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So I found out at an animal shelter near me brought in a cockatiel and I really want him!!! I visited him too and he's super cute, a little skittish and super pretty.

Problem is I have a female cockatiel and while i really want to take him in, I'm worried about putting them in the same cage.

Perhaps I could somehow find a spot for another cage in my room, have them socialize when they're outside but? I'm not too sure. It would be way more convenient if i could put them in the same cage when they're used to each other and not worry about extra cockatiels being reproduced :,)

what do you guys think? Should I take him in anyways or just find another cockatiel thats female?
 

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Are you able to buy a new cage? If so, what's your budget? You could put them in separate cages but next to eachother (after a vet check & quarantine period) so they can still socialize and interact but can't engage in any spring-time activities. A friend of mine has a double flight cage (cost her around $280) that has a divider in the middle so she can keep her boy and girl separate without having two separate cages.

Also it IS possible to have a male and female together without them breeding, i've done it many times. If I don't give them a nestbox (or anything else that resembles an acceptable nesting site) they generally don't breed. I do find it easier to just have them caged separately though.
 

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Starting them off in their own cages is a really good idea, not just to prevent mating but because it gives them a chance to get to know one another. Imagine if someone took a stranger you didn't know and moved them into your room all of a sudden and expected you to just deal with them. It will also help you bond with the new bird.

Hormone control kept my birds from breeding when I didn't want them to so it's definitely doable.
 

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I agree with everyone on this thread, a new cage would be your best option! :)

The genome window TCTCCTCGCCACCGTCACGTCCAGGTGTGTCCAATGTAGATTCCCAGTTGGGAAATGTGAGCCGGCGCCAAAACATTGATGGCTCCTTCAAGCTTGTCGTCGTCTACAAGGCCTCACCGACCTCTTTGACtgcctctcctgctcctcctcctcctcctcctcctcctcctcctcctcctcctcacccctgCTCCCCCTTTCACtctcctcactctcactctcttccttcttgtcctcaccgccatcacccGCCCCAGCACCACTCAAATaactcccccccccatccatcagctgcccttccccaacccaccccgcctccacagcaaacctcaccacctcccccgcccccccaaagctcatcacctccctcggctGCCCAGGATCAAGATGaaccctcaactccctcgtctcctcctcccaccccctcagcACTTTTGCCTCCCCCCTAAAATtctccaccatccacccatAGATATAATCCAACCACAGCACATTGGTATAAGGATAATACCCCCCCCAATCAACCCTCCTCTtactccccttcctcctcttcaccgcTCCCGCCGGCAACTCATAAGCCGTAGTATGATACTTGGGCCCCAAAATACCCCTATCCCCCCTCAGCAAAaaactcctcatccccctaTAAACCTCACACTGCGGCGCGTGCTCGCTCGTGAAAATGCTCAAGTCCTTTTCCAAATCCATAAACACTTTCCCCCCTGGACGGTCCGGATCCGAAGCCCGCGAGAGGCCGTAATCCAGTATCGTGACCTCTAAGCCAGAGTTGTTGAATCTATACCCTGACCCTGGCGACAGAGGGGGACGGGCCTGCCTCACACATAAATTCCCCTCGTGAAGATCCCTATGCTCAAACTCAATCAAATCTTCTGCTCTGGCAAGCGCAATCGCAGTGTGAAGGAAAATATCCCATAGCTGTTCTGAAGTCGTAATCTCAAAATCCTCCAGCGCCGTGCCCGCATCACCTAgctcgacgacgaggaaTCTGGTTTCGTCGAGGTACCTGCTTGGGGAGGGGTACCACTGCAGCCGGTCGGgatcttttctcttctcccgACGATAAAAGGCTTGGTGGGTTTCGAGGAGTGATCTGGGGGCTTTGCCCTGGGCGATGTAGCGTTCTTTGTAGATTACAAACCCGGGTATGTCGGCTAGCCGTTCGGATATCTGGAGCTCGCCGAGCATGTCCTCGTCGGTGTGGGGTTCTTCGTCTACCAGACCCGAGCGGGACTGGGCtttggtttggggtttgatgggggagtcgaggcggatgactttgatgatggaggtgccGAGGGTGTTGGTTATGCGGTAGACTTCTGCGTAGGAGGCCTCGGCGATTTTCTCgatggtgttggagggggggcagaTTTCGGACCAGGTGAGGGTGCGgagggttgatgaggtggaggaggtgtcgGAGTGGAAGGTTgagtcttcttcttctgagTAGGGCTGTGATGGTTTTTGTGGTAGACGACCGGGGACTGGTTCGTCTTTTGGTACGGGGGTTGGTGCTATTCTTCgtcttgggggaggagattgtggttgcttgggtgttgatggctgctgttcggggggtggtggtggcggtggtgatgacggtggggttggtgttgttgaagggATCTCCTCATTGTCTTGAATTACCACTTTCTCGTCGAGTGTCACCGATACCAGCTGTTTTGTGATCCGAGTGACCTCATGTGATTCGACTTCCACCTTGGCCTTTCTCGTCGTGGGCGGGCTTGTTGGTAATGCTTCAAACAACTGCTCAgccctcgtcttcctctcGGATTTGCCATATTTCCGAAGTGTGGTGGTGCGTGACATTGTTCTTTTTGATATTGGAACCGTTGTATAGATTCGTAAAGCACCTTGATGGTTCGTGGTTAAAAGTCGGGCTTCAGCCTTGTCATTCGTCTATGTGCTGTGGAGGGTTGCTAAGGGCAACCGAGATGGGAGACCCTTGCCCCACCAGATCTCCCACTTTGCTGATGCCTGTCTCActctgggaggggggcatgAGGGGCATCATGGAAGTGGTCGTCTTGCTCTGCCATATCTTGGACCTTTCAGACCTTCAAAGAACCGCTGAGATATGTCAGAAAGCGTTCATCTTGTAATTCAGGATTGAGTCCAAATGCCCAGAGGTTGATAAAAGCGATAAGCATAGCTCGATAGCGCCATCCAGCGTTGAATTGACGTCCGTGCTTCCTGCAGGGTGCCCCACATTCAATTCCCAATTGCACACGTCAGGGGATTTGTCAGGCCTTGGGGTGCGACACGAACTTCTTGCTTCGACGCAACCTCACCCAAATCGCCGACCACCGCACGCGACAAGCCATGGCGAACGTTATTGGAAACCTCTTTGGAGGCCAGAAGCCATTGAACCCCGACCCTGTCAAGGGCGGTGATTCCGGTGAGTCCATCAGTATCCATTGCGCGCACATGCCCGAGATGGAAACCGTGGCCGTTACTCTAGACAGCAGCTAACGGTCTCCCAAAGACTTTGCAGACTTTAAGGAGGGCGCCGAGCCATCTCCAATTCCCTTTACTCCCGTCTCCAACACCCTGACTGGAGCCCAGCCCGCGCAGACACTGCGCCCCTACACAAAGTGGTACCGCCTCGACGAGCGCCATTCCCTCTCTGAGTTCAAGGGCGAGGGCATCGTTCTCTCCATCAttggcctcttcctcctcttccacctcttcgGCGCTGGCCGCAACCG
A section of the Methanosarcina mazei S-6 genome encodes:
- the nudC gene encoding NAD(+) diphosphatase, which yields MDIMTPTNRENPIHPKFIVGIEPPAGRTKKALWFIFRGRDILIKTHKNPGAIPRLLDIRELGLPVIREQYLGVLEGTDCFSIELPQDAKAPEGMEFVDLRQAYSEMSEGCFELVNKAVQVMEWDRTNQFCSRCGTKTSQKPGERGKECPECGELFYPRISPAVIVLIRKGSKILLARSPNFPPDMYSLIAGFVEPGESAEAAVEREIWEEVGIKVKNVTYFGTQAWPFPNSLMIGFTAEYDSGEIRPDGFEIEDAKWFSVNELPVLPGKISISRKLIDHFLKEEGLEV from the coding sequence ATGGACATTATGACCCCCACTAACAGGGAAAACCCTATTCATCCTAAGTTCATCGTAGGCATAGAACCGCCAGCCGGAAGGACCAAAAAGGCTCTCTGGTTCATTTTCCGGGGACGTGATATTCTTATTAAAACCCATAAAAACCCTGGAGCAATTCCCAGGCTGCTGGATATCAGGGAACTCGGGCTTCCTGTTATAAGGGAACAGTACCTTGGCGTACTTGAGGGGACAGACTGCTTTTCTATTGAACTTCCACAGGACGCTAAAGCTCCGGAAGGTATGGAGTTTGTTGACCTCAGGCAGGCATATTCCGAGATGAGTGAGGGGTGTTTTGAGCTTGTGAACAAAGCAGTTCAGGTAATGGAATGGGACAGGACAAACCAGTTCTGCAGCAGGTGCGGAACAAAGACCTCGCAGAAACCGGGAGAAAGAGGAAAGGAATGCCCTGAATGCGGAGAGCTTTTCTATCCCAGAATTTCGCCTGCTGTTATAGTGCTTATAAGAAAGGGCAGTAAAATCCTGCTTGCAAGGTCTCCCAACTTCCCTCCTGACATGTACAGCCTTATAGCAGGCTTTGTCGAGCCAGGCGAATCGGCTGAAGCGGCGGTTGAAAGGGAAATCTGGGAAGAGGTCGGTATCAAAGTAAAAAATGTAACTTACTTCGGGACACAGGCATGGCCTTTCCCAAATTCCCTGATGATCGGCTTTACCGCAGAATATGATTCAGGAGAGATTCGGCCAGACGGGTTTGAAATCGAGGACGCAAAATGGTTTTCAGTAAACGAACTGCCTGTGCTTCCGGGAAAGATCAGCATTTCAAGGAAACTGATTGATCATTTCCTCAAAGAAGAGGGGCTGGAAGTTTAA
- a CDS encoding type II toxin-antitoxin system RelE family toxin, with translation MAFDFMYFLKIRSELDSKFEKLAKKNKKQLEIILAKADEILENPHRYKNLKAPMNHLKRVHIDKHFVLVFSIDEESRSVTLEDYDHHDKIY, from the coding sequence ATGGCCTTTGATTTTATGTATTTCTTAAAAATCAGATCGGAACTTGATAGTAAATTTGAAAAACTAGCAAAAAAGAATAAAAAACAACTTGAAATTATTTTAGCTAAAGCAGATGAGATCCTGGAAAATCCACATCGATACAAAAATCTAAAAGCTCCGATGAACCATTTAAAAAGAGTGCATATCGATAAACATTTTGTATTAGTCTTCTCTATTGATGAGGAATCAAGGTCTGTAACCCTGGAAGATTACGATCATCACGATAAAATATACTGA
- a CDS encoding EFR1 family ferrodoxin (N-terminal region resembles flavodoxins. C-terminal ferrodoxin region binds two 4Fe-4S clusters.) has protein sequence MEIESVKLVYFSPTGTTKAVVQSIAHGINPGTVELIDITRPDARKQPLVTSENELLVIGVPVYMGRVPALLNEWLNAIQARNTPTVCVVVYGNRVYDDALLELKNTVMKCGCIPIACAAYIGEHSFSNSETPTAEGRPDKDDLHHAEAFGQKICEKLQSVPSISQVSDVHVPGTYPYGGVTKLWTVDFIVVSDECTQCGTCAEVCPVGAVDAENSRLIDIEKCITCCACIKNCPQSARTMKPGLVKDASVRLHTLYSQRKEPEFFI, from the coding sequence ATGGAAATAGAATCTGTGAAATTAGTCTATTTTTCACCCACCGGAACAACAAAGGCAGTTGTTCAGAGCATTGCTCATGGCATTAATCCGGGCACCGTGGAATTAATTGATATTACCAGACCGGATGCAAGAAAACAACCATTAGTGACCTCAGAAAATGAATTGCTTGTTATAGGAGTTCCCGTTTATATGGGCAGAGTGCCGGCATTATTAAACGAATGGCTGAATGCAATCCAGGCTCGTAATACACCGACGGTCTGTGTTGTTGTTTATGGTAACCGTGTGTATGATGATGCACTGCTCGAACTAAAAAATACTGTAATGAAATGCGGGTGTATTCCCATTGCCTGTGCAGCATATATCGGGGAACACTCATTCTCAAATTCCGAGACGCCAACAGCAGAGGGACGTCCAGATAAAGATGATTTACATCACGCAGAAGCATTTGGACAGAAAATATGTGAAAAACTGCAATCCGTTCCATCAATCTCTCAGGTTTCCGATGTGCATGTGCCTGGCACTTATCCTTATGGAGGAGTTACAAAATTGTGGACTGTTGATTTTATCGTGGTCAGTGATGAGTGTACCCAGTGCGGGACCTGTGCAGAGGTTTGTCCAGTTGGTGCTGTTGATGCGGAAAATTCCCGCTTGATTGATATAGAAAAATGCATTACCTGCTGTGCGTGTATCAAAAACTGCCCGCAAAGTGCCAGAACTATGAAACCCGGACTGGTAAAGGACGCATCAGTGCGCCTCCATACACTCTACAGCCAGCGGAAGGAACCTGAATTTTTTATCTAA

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I had mixed gender budgies for years and never had a baby budgie. There are things you can do to keep them from feeling like now is the time to lay, to the point where Nouba, my female, laid unfertilized eggs even with three males in the cage with her. I have a female tiel (Trinket) and we just rescued a male (Kade). They're separated right now for quarantine and so I can bond with Kade. They will be in separate cages near each other for quite a while when the quarantine is over and then there going in together. Mainly because Trinkets cage is a HUGE flight cage and I have a tiny house.

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If you're planning on putting them together, it might work to get a smaller, less expensive cage as a temporary cage, and then you'll have a nice quarantine cage or a smaller cage in case they get injured or sick or a travel cage. However, if you can't cage them together for any reason (i.e. if they fight), you should be prepared to get a bigger one; bigger cage = happier bird (for the most part).
 

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Like everybody else, you really need another cage. The new bird will be stressed because their entire life will be uprooted and changed. Plus a bird can be territorial of their existing cage, although I've seen this more with my males than my single female. (though apparently my one boy might be a girl.. go figure.)

If you do adopt them, it would be a really kind gesture. Just be sure you have the time and resources available for another bird. Plus, it's a good idea to take them to a vet for a check up.

Another thing is diet. If your one birdie eats pellets, and the new one eats seeds, it'll take some time getting the new one to convert to pellets.
 

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Another thing is diet. If your one birdie eats pellets, and the new one eats seeds, it'll take some time getting the new one to convert to pellets.
Variety is the spice of life. Cockatiels are predominately seed eaters in the wild, so they need about 50% seed and pellets, and as many fruits/veggies as you can get them to eat. Nutritionally, a balance of all of these makes the healthiest cockatiel, and also the one who's going to live the longest. With just pellets, they're missing out on the nutrients needed from fruits/veggies (though mostly veggies) and seeds (both mature and sprouted). The same goes for if you gave them only seed, or only fruits or only veggies. They need a balance of all of them. It's something I love about birds, how specialized they are.
 
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